"Fine - Do you see blinking lights to your left?" - "Yes Mam."
"Right?" - "Yes mam".
"Do you want an instruction permit or directly want to write the test?"
'I will write the test mam'.
(OK - If you need to practice you need an instruction permit - total cost of Permit + license is USD 20 - for license alone it is USD 10.)
She handed over a couple of papers me and asked me to go to the written test section.

I then went to the written test section when the guy at the counter took my papers, pulled out an answer sheet, stuck out 20 questions from the 40 listed and gave it to me. The question paper is all about everyday driving situations, some rules, and identification of Signs - You do need to get your Signs correct - they are important.

By 5 minutes, I was done - handed over the paper - and the guy quickly evaluated it - and I passed the test with all correct.

Then I had to wait for some time as the other two guys who had come with me were taking their tests. Once they were done, I collected the car insurance papers, took out my car onto the test track and waited for the officer, who showed up soon.
She saw my papers, listened to the car's horn, checked the indicators and the lights and soon, we were off.

We drove for 10 odd minutes and she observed the way I changed lanes, stopped at the STOP sign, made left or right turns and yes - she did ask me to pull over and do an uphill park - I also had to do a reverse for her.

We completed the test soon, and voila - I passed!
I went back to the office, went to the photo counter, had my photograph taken, and within a few minutes, my license was ready!

Unfortunately - one of my friends who also gave the exam flunked - just because he couldn't get the hand signals right - So make sure you know the hand signals also.

Right hand on the wheel - left hand straight out in a horizontal position = left turn.
Left Hand out, forearm facing up =right tun, and forearm facing down = STOP.

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1 more advice - When two persons are hiring a vehicle especially for driving test purposes - their names have to be mentioned on the insurance slip - one guy as the primary guy - and the other as an add-on. The Officer insists on seeing your name on the insurance paper.
-----------------------------------------------------------------------------------

That was my overall experience in getting a US Drivers License

Last edited by PVS : 17th April 2009 at 18:57.
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Old 17th April 2009, 19:05   #19
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Quote:
Originally Posted by Rehaan View Post

- People merging onto the highway always have right of way (In heavy traffic situations, it goes alternately/interleaved - except in cases where they have signals on the onramps!(california).)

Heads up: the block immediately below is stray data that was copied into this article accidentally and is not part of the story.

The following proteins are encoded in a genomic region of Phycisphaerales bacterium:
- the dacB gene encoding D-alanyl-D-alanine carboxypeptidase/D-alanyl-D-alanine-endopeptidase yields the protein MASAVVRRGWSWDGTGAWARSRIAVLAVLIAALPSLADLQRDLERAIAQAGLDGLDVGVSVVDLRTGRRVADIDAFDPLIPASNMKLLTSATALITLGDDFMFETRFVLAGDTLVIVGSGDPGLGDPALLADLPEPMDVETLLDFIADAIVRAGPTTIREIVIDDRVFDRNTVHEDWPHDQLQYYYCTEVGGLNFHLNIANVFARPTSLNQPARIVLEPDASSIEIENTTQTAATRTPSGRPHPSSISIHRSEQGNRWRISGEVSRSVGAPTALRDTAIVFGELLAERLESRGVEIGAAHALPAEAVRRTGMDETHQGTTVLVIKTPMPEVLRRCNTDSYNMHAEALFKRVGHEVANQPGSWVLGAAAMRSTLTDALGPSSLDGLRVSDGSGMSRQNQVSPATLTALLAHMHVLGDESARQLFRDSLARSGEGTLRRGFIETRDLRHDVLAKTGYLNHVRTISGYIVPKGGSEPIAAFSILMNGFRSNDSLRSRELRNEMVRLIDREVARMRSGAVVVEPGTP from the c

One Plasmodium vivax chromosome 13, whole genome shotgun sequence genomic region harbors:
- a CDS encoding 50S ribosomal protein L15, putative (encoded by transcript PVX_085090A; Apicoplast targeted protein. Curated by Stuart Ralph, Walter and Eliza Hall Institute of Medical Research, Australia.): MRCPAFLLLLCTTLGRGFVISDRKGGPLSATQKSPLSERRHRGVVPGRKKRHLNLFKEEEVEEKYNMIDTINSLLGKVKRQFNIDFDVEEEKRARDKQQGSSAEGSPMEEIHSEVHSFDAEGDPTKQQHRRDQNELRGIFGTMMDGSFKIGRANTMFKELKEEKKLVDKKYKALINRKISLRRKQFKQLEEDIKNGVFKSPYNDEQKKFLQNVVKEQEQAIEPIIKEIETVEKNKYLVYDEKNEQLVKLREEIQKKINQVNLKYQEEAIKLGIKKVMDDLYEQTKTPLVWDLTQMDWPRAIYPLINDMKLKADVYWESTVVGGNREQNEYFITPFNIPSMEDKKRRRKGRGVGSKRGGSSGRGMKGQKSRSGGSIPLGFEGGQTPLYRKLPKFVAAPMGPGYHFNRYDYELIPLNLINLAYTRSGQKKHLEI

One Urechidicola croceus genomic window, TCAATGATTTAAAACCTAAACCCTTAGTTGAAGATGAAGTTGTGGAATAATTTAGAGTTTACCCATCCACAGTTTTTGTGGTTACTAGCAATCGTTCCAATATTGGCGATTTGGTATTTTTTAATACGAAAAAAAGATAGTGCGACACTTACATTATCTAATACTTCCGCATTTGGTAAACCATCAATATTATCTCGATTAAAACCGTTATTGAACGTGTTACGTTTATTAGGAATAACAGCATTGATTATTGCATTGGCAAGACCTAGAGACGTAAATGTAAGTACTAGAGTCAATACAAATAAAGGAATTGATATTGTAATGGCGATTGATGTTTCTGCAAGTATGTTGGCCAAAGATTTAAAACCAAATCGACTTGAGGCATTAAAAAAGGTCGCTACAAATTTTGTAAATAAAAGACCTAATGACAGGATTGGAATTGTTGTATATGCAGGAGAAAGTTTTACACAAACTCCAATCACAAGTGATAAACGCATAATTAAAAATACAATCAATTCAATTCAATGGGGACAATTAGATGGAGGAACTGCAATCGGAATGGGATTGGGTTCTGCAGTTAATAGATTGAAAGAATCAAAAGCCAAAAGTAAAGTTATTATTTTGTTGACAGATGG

I thought people on the interstate had right of way and ppl merging had to yield.
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Old 18th April 2009, 13:43   #20
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Quote:
Originally Posted by PVS View Post
....Unfortunately - one of my friends who also gave the exam flunked - just because he couldn't get the hand signals right - So make sure you know the hand signals also.....
Interesting. I dont think this is a requirement in RI or CA - but i guess IL might be more oldschool and less air-conditioned

Quote:
Originally Posted by Jomz View Post
I thought people on the interstate had right of way and ppl merging had to yield.
Jomz,

I will agree that it is the driver joining the highway's responsibility to get up to speed with the flow of traffic - that is for sure.

Regarding the right of way, this is what i was told in CA. I'm not sure if this law changes from state to state (?) but when it comes to NJ you are correct!

Quote:
Originally Posted by NJ Driving Manual
Keep the following points in mind when entering a highway, parkway or turnpike:
• Obey posted advisory speed limits (if any) at the entrance ramp.
• Speed up to the flow of traffic when leaving the acceleration lane.
• Avoid coming to a complete stop in the acceleration lane.
• Yield to traffic and enter the right-hand lane when safe.
Source : http://www.state.nj.us/mvc/pdf/Licen.../Chapter_4.pdf


Now i wonder, is the rule different in CA? Given that they have traffic signals on highway entrances (for during rush hour etc) it is possible. I did a quick check through the CA driving manual but did not find a specific mention of who has the right of way in a highway merge.


Personally i think the merging traffic having right of way (assuming they are going at the speed of the flow - and two cars are neck to neck) makes more sense from the safety point of view - but lets not go too OT here with that discussion.

cya
R

Last edited by Rehaan : 18th April 2009 at 13:44.
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Old 13th May 2009, 04:14   #21
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Quote:
Originally Posted by Jomz View Post
I thought people on the interstate had right of way and ppl merging had to yield.